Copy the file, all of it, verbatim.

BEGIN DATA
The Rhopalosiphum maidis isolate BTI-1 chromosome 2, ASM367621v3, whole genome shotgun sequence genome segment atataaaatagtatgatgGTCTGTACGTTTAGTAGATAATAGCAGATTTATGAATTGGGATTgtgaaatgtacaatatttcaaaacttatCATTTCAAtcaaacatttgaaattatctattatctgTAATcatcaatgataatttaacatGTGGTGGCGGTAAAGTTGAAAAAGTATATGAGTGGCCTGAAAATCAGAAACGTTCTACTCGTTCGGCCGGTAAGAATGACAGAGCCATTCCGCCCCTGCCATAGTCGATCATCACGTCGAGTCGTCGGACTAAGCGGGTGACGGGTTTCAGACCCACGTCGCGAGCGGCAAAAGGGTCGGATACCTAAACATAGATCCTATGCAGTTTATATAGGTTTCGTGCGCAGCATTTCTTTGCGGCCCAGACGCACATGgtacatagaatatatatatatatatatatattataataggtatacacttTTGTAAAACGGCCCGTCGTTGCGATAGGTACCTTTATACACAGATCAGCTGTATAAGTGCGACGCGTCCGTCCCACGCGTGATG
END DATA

The Rhopalosiphum maidis isolate BTI-1 chromosome 2, ASM367621v3, whole genome shotgun sequence genome segment atataaaatagtatgatgGTCTGTACGTTTAGTAGATAATAGCAGATTTATGAATTGGGATTgtgaaatgtacaatatttcaaaacttatCATTTCAAtcaaacatttgaaattatctattatctgTAATcatcaatgataatttaacatGTGGTGGCGGTAAAGTTGAAAAAGTATATGAGTGGCCTGAAAATCAGAAACGTTCTACTCGTTCGGCCGGTAAGAATGACAGAGCCATTCCGCCCCTGCCATAGTCGATCATCACGTCGAGTCGTCGGACTAAGCGGGTGACGGGTTTCAGACCCACGTCGCGAGCGGCAAAAGGGTCGGATACCTAAACATAGATCCTATGCAGTTTATATAGGTTTCGTGCGCAGCATTTCTTTGCGGCCCAGACGCACATGgtacatagaatatatatatatatatatatattataataggtatacacttTTGTAAAACGGCCCGTCGTTGCGATAGGTACCTTTATACACAGATCAGCTGTATAAGTGCGACGCGTCCGTCCCACGCGTGATG